Out West student blog

Fighting For the West's Water Resources, From Home!


Cameron enjoying a sunset in Monterey. (photo credit: Cameron Tenner)

By Cameron Tenner '20
Hometown: Glendale, California
Major: Environmental Systems Engineering

Planning and Policy Intern, US Army Corps of Engineers, South Pacific Division

It’s 5:30 am. The sun hasn’t even come up yet. Begrudgingly, I climb out of bed and look out the window of the extra bedroom of my aunt’s apartment where I’m staying, over the dark, misty Oakland hills. Helping teach a course running on Eastern Time can be exhausting, but as I log on to our Webex meeting and see the energized faces of my coworkers, I can’t help but crack a smile, as the first bit of sunlight gives the horizon a soft, warm glow. 

I’ll admit it. Going into my job with the US Army Corps of Engineers, I was a little bit scared. I had a fair understanding of the work they did and was excited to learn more, but the Army part of their name put me a bit on edge. After a several-week-long onboarding process, I received my common access card (or CAC for short). On it, my picture and the words “ARMY CONTRACTOR.” Whoa, I thought, this is serious. I really wasn’t sure what to expect. 

An hour into my first day, I felt at home. I received a warm greeting over virtual lunch with the folks from the planning office, my new coworkers. Among them were three former biologists and a former archaeologist, something I didn’t expect from the Army Corps of Engineers. They were kind, caring, personable people, the type of people who command respect without having to shout or make a lot of noise. It was encouraging to see federal planners who so clearly cared about their work, with their hearts and souls.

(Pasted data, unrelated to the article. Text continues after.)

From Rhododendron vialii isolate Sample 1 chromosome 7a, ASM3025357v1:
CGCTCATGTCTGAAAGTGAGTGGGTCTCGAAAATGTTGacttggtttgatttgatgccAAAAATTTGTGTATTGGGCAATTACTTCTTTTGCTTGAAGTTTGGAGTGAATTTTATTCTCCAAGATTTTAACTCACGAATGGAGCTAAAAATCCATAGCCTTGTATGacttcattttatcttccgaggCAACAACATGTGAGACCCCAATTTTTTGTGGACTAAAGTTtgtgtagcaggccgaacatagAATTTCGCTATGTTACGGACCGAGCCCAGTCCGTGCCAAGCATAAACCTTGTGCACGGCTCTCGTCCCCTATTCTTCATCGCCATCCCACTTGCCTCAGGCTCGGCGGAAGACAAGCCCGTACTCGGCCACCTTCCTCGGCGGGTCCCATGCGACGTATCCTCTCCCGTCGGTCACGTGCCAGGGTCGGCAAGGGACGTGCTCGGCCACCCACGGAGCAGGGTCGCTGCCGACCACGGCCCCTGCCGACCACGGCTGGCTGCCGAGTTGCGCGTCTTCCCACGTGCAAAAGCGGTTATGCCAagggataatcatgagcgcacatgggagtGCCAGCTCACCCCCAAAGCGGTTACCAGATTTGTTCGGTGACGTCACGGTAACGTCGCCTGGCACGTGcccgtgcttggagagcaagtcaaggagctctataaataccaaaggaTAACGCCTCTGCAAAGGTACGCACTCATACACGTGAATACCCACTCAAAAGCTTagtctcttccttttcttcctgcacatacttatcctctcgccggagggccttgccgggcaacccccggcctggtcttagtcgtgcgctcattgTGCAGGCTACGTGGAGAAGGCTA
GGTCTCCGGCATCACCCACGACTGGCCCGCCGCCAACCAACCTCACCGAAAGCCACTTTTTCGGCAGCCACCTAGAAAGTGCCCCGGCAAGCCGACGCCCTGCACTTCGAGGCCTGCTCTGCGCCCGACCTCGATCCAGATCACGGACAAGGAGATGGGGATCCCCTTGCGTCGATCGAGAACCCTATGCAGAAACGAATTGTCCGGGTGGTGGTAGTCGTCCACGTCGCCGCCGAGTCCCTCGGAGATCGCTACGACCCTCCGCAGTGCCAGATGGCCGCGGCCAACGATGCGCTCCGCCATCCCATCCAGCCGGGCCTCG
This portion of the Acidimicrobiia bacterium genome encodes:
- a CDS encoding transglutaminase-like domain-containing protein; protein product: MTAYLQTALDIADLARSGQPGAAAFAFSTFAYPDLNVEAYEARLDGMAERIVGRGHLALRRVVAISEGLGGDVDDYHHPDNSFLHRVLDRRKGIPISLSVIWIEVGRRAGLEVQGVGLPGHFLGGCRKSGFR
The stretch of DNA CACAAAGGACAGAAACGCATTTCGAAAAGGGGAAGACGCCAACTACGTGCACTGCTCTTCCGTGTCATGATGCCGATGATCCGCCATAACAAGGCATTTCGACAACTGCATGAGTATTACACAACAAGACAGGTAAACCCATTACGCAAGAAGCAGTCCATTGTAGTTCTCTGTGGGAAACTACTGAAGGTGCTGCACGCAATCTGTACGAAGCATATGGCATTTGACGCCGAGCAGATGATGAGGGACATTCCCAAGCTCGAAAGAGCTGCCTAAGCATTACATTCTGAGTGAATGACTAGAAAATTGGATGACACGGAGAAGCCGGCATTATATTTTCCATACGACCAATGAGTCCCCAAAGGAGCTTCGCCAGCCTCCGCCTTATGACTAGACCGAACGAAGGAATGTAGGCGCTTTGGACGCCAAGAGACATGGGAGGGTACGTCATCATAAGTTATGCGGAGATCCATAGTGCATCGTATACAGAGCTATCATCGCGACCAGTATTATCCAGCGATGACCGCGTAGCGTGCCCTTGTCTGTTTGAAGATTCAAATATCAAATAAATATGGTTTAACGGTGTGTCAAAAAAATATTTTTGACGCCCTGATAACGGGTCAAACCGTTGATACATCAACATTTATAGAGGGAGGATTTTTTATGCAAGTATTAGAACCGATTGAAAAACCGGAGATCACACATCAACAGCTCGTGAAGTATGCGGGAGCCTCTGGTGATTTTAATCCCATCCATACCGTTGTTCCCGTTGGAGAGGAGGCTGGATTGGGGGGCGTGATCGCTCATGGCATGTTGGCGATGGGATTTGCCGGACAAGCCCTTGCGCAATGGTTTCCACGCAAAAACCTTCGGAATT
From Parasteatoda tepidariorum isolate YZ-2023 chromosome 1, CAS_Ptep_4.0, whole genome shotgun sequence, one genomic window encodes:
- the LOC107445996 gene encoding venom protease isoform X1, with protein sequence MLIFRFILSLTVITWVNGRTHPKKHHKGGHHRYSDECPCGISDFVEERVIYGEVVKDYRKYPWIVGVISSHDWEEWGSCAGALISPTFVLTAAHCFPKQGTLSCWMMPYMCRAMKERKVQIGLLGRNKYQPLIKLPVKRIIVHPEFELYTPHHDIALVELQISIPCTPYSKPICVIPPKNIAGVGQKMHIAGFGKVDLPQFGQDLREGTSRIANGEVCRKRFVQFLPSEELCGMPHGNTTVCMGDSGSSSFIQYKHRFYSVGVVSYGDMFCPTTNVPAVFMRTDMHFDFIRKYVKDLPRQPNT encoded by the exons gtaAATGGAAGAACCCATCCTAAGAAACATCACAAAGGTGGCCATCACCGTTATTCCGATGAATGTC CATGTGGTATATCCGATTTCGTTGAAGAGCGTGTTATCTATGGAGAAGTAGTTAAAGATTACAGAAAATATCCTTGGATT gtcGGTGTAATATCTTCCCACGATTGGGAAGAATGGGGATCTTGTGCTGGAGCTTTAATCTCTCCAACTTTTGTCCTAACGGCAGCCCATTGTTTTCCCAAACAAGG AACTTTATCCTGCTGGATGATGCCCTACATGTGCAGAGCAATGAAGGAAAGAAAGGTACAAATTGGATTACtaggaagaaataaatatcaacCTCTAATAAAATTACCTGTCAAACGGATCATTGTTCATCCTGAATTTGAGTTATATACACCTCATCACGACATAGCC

I have been so blessed to work with these people and learn from their deep knowledge base. I have learned about the process by which cities and states apply for and receive federal support for projects, new paradigms in watershed management, and commitments the Corps is making to more respectful and humble interactions with tribal nations. And I have been so blessed to have had real responsibility placed upon me. I have conducted a survey of past ecosystem restoration studies, created material to facilitate better communication between the Corps and tribal nations, and helped teach courses on integrated watershed management and public outreach. 

Most of all, I have learned that the needs the Corps addresses don’t go away in a pandemic--they become more pressing than ever, at a time when our communities are at their most vulnerable. It is up to agencies like USACE to protect our coasts from sea level rise and restore the quality of our nation’s tarnished waterways and wetlands. Working with the Corps has taught me that just because we are confined to our homes doesn’t mean our impact and reach is too.  

I walk away from USACE inspired, and cautiously optimistic. While the future I envision for the West (water supply/quality security, restored wetlands, etc.), and myself (an engineer working on that stuff), will require countless hours of hard work, sacrifice, and dedication, with the skills and insight I’ve gained at the US Army Corps of Engineers, I’m confident that this future is within reach.

Cameron and his partner, Matthew, enjoy a nice day of walking in San Francisco. (Photo credit: Cameron Tenner)

As I crest the steep hill behind Mountain View Cemetery on my nightly walk, I’m rewarded with a gorgeous view. Below me, the hills give way to flatlands that fall into the bay. Beyond that, the setting sun sets ablaze the misty San Francisco. I’m reminded of the beauty of this land, and my resolve to fight for it grows even stronger.


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